A Sunday Times Book of the Year Shortlisted for The Pol Roger Duff Cooper Prize 'This magnificent, highly readable double biography...brings these two driven, complicated women vividly to life' The Financial Times 'A gripping saga of a double-biography' Daily Mail 'A masterful portrait' The Times 'Vastly enjoyable' Literary Review 'Deeply absorbing and meticulously researched' The Oldie In 1815, the clever, courted and cherished Annabella Milbanke married the notorious and brilliant Lord Byron. Just one year later, she fled, taking with her their baby daughter, the future Ada Lovelace. Byron himself escaped into exile and died as a revolutionary hero in 1824, aged 36. The one thing he had asked his wife to do was to make sure that their daughter never became a poet. Ada didn't. Brought up by a mother who became one of the most progressive reformers of Victorian England, Byron's little girl was introduced to mathematics as a means of calming her wild spirits. Educated by some of the most learned minds in England, she combined that scholarly discipline with a rebellious heart and a visionary imagination. As a child invalid, Ada dreamed of building a steam-driven flying horse. As an exuberant and boldly unconventional young woman, she amplified her explanations of Charles Babbage's unbuilt calculating engine to predict, as nobody would do for another century, the dawn today of our modern computer age. When Ada died - like her father, she was only 36 - great things seemed still to lie ahead for her as a passionate astronomer. Even while mired in debt from gambling and crippled by cancer, she was frenetically employing Faraday's experiments with light refraction to explore the analysis of distant stars. Drawing on fascinating new material, Seymour reveals the ways in which Byron, long after his death, continued to shape the lives and reputations both of his wife and his daughter. During her life, Lady Byron was praised as a paragon of virtue; within ten years of her death, she was vilified as a disgrace to her sex. Well over a hundred years later, Annabella Milbanke is still perceived as a prudish wife and cruelly controlling mother. But her hidden devotion to Byron and her tender ambitions for his mercurial, brilliant daughter reveal a deeply complex but unsuspectedly sympathetic personality. Miranda Seymour has written a masterful portrait of two remarkable women, revealing how two turbulent lives were often governed and always haunted by the dangerously enchanting, quicksilver spirit of that extraordinary father whom Ada never knew.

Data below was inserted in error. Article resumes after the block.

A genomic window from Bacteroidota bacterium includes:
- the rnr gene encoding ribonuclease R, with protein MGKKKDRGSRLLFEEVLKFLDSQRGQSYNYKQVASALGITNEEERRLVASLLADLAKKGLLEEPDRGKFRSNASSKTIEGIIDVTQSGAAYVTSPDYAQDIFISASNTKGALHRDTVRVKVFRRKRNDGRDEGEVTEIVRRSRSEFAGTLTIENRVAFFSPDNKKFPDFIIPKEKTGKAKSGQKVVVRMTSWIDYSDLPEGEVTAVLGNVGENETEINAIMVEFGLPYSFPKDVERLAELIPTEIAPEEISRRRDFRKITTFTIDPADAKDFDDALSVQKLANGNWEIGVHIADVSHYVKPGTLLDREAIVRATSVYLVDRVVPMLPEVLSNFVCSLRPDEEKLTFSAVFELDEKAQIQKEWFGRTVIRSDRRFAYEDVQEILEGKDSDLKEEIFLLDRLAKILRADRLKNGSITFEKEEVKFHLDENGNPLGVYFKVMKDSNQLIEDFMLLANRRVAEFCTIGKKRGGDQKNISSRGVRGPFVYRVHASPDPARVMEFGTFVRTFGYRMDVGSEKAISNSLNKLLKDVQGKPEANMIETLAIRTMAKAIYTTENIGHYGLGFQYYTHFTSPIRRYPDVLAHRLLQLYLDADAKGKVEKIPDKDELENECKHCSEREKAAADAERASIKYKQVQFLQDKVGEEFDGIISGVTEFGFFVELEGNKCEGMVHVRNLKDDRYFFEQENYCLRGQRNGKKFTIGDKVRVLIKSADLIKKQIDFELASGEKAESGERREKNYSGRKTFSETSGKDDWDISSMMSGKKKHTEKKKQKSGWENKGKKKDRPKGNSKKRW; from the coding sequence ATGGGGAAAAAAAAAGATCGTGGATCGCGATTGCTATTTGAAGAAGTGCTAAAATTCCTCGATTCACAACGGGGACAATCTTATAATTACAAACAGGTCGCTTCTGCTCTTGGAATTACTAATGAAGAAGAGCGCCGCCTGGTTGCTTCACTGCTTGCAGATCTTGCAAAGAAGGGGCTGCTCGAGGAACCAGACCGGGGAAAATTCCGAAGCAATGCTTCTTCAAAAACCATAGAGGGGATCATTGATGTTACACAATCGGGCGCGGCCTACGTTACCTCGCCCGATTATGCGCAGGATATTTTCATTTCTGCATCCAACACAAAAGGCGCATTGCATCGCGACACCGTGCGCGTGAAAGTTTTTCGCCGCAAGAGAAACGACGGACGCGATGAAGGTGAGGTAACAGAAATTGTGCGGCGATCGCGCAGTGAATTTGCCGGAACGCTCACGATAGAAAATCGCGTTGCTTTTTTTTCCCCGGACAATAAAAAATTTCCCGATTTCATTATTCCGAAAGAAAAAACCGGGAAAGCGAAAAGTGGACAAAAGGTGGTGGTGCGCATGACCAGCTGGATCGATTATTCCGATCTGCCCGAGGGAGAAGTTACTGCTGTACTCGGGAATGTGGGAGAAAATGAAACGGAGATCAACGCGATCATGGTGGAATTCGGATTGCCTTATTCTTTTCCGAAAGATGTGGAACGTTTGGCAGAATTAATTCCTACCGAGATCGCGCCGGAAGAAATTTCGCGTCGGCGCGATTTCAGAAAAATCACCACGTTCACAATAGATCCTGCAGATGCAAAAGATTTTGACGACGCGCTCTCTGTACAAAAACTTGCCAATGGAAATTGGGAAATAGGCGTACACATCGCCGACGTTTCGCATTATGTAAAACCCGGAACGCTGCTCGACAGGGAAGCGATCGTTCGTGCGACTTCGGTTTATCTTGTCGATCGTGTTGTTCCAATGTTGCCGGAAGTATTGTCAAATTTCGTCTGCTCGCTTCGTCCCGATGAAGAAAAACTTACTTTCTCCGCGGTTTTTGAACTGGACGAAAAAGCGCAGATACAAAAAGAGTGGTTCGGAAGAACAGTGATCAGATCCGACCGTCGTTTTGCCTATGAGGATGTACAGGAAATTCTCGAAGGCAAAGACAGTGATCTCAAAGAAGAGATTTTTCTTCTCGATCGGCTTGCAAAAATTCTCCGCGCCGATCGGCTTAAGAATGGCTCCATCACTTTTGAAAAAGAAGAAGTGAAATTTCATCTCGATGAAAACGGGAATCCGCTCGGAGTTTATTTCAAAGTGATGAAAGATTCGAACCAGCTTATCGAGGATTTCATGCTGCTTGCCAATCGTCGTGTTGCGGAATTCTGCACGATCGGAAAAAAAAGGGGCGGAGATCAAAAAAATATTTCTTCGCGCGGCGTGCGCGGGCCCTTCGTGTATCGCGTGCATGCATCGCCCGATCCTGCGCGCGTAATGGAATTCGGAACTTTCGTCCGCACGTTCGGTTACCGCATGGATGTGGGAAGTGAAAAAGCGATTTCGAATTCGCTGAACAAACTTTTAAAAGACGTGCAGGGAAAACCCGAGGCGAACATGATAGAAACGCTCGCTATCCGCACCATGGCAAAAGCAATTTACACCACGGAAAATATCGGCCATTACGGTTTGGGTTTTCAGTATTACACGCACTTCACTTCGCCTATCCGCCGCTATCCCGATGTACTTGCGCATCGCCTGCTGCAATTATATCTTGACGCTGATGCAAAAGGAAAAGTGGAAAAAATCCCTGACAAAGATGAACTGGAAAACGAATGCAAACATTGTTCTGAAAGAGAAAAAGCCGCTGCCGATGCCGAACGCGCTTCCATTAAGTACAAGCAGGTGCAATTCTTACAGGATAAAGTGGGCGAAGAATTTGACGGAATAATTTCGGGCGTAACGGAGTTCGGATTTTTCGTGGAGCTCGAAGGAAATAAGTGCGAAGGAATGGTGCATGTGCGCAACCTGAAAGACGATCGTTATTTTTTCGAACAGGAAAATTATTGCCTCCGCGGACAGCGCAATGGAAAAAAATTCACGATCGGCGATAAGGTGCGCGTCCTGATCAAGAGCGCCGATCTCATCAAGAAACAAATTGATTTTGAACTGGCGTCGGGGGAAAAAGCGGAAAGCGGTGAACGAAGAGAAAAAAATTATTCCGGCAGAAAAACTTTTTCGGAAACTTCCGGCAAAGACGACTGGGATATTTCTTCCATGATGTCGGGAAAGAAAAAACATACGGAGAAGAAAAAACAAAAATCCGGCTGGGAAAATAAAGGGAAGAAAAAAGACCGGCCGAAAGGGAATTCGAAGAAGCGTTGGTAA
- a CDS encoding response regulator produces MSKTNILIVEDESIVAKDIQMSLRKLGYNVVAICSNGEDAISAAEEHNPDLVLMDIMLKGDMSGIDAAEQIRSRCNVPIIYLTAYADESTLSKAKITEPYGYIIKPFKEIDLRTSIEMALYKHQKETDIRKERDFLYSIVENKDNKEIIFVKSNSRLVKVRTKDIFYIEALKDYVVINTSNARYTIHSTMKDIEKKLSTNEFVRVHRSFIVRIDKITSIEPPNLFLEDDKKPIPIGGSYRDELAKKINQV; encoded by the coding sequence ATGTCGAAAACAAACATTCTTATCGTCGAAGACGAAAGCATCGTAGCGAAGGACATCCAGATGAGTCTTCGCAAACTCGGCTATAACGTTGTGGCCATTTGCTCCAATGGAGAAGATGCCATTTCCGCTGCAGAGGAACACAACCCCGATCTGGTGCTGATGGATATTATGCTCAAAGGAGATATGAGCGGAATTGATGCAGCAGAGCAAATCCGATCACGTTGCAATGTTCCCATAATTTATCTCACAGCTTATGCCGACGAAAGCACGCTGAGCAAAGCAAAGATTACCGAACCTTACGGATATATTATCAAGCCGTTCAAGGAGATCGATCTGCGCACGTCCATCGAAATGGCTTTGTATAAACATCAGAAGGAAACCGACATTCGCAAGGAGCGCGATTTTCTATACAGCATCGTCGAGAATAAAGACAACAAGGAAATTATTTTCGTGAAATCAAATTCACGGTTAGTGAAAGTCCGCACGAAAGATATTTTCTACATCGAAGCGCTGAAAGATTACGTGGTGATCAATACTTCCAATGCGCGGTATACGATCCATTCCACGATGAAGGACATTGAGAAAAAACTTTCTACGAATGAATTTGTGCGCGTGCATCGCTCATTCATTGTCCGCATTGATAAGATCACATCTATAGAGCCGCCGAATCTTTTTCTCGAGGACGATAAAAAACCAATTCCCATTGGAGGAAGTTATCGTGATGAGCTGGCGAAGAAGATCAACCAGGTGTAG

While artistically ambitious poets of the era are often characterized as preferring a lasting future fame to contemporary popularity, this book reveals that a sophisticated, strategic and fascinated engagement with new modes of fame was central to the experiments with literary form of poets such as Byron, Keats, Shelley and Barrett Browning.
Feed the adventurer in you with Origins of a Journey, more than 120 stories of history’s most famous travellers and their finest adventures. Inside each of us lives an explorer who yearns to visit the great unknown. Feed the adventurer in you with Origins of a Journey, more than 120 stories of history’s most famous travellers and their finest adventures. These are the tales behind the history’s bravest pioneers, bringing you from the ocean’s black depths to the top of Mount Everest. Harriet Tubman ferries fugitive slaves along the Underground Railroad—not once, not twice, but 19 times. Teddy Roosevelt risks life, limb, and sanity as he charts the Amazon’s River of Doubt. Buoyed by the voice of God, Joan of Arc travels to Vaucouleurs to petition Charles for a chance to fight for France. Charles Darwin notices several different finch species while touring the Galápagos Islands, fundamentally changing how we understand life. Spanning from 500 BC to today, Origins of a Journey teaches us that there is always value in an adventure, no matter how small—or doomed—it may be.